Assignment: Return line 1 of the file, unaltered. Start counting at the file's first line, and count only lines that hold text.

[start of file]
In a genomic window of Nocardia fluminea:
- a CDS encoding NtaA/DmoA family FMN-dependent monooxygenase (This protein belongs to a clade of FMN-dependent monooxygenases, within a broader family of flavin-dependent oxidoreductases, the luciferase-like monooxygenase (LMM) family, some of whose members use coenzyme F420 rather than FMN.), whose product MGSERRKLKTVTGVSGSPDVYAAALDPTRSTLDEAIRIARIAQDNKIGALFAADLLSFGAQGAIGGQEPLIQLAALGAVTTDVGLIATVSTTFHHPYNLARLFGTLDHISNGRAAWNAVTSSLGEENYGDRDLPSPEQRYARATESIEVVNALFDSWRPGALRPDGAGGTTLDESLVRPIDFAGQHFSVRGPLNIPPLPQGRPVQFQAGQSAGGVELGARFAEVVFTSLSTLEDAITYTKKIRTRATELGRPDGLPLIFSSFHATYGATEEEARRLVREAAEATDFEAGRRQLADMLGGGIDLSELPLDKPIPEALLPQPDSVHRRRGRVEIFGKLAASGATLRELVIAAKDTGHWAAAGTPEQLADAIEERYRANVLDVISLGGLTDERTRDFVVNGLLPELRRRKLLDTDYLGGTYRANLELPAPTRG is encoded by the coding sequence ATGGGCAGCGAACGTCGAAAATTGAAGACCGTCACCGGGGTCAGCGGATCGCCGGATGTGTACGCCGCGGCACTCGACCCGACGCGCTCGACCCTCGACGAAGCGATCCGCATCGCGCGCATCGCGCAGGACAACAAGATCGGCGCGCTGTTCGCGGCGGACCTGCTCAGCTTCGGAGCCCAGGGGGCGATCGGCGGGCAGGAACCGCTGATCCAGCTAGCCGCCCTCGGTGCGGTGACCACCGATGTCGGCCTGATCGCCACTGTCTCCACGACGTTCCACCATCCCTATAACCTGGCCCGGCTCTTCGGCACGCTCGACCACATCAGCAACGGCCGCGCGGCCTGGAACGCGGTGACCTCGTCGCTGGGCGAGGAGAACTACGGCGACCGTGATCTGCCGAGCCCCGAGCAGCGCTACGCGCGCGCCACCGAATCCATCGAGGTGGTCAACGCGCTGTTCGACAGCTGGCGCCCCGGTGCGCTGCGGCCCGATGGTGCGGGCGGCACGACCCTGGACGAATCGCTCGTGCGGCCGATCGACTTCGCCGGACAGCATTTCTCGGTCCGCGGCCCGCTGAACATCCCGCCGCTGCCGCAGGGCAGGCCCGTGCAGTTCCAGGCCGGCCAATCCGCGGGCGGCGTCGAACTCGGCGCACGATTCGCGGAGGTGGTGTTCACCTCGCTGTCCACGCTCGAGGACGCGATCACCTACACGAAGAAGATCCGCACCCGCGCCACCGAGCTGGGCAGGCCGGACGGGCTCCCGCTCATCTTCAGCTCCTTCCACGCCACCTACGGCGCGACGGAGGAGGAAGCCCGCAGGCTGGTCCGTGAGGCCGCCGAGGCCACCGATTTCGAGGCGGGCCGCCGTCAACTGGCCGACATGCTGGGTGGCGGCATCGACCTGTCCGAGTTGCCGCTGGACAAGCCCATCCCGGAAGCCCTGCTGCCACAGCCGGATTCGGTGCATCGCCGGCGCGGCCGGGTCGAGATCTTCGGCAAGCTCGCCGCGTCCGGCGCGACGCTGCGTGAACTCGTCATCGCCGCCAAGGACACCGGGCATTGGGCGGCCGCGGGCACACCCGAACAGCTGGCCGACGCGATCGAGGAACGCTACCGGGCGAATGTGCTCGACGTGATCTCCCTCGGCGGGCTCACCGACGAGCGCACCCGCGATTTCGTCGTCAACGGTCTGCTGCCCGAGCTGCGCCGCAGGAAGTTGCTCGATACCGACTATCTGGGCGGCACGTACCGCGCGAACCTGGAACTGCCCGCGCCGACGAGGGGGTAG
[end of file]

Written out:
In a genomic window of Nocardia fluminea: